I am not what you would call a “regular” runner.  In fact it’s been a good four months since I did anything more than sprint across the parking lot or a 400 meter jog around the block.  Also, I am slow.

I ran a little more than an eleven-minute mile and had enough gas to sprint the final tenth or so.  That was enough to make me happy.  It was a beautiful, day, I ran the whole race and I kept good company with my dear friend, Paula Boggan.

And this, dear friends is why I’m sore, mainly in my calves, my ankles a tad stiff.  Nothing too bad and certainly nothing a mid-morning workout won’t cure.

The rest of the day was just as, if not more, wonderful: I got a nap, spent a few hours splashing in the river with my wife and all three daughters, had a fat dinner of ribs and salad and retired home for homemade coconut ice cream and to finish the movie I’d drifted off on while watching the night before.

Before bed I read a little further into Alexander Lowen’s The Language of the Body.  Lowen was a psychologist, a student of Wilhelm Reich, who was a student of Freud.  His main premise is that issues of the mind show up in the body, as chronic weaknesses, imbalances or postural deviations.

I was reading about the “oral character” (We all start with ourselves, right?) which develops from infants who undergo significant deprivation early in their lives.  Given a generation where mothers were encouraged to let their children cry themselves to sleep, ours is a generation rampant with oral tendencies.

It was these ideas that got me thinking about the nine year old, and younger parts of me, that were damaged and neglected growing up.  I was saddened to think not only of the unconscious damage I experienced but the damage I inflicted and inflict on my own children, things we all do, with the best of intentions, that create lifelong challenges.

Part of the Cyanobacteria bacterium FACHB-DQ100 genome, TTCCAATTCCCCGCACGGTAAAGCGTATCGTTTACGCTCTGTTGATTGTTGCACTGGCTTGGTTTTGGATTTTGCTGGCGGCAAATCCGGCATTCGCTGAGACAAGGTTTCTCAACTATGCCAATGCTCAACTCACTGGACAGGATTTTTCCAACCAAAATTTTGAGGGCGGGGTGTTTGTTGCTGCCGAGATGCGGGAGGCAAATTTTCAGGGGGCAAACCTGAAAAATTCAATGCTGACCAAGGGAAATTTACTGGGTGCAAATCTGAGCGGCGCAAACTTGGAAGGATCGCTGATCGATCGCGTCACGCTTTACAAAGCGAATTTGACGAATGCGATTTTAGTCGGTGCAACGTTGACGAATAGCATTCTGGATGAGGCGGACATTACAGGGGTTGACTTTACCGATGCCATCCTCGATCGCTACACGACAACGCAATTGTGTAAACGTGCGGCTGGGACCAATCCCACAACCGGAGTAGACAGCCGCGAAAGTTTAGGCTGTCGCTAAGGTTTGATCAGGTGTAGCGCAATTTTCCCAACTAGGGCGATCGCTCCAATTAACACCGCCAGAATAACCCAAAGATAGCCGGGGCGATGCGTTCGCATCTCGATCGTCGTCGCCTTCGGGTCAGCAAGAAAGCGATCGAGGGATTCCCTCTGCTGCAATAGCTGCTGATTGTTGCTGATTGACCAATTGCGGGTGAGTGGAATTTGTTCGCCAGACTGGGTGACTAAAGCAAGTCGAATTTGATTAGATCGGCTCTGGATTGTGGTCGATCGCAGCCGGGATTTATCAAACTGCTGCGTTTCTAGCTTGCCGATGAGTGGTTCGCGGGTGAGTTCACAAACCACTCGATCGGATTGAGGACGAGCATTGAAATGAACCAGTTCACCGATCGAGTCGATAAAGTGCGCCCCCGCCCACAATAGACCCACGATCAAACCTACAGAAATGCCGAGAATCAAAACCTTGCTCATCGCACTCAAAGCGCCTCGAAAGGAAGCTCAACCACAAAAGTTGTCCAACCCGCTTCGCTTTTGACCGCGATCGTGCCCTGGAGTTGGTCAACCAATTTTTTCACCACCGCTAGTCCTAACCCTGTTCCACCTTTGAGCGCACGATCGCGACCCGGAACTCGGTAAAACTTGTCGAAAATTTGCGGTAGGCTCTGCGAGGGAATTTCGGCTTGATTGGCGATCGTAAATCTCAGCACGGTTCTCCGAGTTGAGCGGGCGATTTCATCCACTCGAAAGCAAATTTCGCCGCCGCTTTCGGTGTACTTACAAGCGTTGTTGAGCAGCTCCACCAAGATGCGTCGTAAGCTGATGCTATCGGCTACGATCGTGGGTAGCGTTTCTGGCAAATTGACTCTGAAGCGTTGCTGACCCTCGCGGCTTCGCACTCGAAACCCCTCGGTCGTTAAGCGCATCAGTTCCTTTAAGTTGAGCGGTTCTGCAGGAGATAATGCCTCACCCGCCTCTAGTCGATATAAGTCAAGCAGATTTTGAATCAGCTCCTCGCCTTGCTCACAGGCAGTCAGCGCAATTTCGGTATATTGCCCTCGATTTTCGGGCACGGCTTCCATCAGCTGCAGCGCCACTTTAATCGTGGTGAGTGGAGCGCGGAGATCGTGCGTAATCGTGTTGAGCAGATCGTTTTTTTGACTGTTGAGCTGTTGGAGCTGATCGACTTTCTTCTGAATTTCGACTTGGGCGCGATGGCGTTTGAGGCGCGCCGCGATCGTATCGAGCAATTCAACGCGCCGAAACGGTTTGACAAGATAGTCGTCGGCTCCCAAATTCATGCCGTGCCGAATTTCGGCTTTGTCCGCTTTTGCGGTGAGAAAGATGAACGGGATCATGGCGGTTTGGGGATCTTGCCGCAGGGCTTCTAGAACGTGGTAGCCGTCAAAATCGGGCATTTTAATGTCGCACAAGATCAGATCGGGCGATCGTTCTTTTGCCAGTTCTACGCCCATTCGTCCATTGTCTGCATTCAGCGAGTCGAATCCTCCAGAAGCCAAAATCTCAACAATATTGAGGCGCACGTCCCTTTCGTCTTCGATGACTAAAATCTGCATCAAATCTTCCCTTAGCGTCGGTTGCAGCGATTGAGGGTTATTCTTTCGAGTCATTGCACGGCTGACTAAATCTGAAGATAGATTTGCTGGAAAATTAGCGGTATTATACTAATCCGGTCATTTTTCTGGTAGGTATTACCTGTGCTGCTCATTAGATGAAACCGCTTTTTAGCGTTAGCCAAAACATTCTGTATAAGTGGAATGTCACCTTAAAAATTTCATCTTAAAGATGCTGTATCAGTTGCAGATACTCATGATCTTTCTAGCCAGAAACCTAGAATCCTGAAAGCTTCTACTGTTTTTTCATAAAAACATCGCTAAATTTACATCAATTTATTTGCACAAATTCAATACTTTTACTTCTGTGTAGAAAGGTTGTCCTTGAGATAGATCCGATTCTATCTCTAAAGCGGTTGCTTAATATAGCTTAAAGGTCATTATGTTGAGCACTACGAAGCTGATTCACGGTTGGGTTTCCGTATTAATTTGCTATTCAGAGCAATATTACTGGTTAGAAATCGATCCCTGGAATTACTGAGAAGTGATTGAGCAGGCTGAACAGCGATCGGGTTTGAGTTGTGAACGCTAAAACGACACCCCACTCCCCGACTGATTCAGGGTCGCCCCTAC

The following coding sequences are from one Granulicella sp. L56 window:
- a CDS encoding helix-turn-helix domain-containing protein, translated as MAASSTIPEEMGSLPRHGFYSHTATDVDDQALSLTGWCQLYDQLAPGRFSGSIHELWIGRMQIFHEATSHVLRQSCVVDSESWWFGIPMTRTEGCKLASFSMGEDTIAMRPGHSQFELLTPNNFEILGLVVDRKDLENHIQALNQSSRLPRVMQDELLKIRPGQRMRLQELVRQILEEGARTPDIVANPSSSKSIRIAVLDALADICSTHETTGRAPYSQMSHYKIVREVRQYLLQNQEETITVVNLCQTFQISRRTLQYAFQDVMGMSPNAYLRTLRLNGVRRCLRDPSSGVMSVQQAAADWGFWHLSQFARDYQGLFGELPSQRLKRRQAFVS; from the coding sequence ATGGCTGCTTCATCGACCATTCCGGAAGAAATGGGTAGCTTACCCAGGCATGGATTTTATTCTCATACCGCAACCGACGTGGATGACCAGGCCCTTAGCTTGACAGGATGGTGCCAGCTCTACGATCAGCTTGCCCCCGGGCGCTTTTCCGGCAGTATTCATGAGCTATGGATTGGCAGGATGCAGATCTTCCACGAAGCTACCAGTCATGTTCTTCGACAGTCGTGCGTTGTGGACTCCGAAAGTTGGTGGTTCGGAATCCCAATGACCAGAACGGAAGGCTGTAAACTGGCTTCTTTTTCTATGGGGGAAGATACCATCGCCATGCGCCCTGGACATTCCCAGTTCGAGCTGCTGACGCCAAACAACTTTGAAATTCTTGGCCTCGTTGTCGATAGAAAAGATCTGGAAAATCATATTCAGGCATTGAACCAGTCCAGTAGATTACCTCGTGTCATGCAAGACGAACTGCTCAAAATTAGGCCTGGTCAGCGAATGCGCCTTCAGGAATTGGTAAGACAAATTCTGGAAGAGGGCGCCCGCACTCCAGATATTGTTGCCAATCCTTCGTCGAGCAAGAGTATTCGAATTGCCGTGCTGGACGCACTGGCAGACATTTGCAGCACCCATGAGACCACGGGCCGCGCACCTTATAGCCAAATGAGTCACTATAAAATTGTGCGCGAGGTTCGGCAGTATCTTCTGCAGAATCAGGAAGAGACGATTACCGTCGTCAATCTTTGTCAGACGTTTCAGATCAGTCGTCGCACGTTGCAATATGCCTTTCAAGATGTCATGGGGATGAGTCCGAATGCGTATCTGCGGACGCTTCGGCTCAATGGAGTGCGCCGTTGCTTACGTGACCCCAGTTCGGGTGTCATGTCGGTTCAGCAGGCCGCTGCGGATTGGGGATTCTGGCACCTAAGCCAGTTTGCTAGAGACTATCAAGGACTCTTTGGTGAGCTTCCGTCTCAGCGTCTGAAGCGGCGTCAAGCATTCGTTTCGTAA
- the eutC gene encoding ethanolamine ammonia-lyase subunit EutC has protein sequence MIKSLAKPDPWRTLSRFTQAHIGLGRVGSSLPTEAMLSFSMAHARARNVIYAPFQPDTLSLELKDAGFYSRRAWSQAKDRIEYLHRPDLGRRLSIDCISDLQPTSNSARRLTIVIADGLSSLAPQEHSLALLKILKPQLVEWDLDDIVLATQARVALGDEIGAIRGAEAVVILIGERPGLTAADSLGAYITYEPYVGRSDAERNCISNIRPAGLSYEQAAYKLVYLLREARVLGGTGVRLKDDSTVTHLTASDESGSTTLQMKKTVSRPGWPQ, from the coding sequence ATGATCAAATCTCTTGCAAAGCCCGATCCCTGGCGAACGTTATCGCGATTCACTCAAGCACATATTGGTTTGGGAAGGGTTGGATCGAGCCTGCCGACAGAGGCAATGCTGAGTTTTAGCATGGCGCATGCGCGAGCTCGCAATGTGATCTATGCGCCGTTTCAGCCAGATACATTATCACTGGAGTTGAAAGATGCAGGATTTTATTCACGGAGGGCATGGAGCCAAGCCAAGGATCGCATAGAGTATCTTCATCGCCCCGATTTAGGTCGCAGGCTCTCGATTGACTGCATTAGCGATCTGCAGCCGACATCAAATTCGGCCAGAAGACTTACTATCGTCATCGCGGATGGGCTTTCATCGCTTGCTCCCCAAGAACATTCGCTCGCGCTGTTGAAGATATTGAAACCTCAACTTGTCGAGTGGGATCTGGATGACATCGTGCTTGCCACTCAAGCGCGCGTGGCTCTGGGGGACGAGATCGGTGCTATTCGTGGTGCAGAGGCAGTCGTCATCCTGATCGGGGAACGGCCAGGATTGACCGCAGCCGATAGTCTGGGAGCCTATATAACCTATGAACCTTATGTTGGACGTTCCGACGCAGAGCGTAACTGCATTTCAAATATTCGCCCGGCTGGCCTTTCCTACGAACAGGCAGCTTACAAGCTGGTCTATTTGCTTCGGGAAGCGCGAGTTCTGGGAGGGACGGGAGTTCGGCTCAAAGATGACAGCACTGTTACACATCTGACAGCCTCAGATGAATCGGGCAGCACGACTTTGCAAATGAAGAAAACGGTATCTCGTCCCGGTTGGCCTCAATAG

And that’s where I saw the beauty of it.  We all have choices, both as the agent of dysfunction and the recipient.  Do we have to follow crackpot advice, that goes against the grain of all our instincts, of some professional just because this guy has credentials?  Do we have to accept slights and injustices of youth as truth even as an an adult?  Must we continue to tell ourselves the same story of our lives or do we take pen in hand, as arbiters of our own fate, and rewrite our story to one that suits us best?

Here comes the plug…You know by now, that I view physical fitness, particularly strength training, as a profound vehicle for personal growth and development.  Strength brings with it a sense of confidence and personal power that gives you room to explore the rest of your life.

On July 28th and 29th I’m bringing a unique expert in this realm of personal development through strength and ability, Chip Conrad, to Agoge Fitness Systems.  Chip runs his own gym, Bodytribe, in Sacramento, California.  Chip is a powerlifter, an Olympic lifter, and a bodyflow, yoga and movement enthusiast, who has made it his mission to re-instil the original concept of Physical Culture, function is form, ability is aesthetic, into our gyms and our lives.  Register HERE and join us!

And as always, if you like what you read, you can get it sent directly to in your inbox by clicking HERE.  We will never sell or distribute your email address, we hate spam as much (or more) as you do.

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Filed under Fitness, Martial Arts, Motivation, Movement, Personal Development, Personal Training, Recovery, Strength, Strength Training, Tai Chi Chuan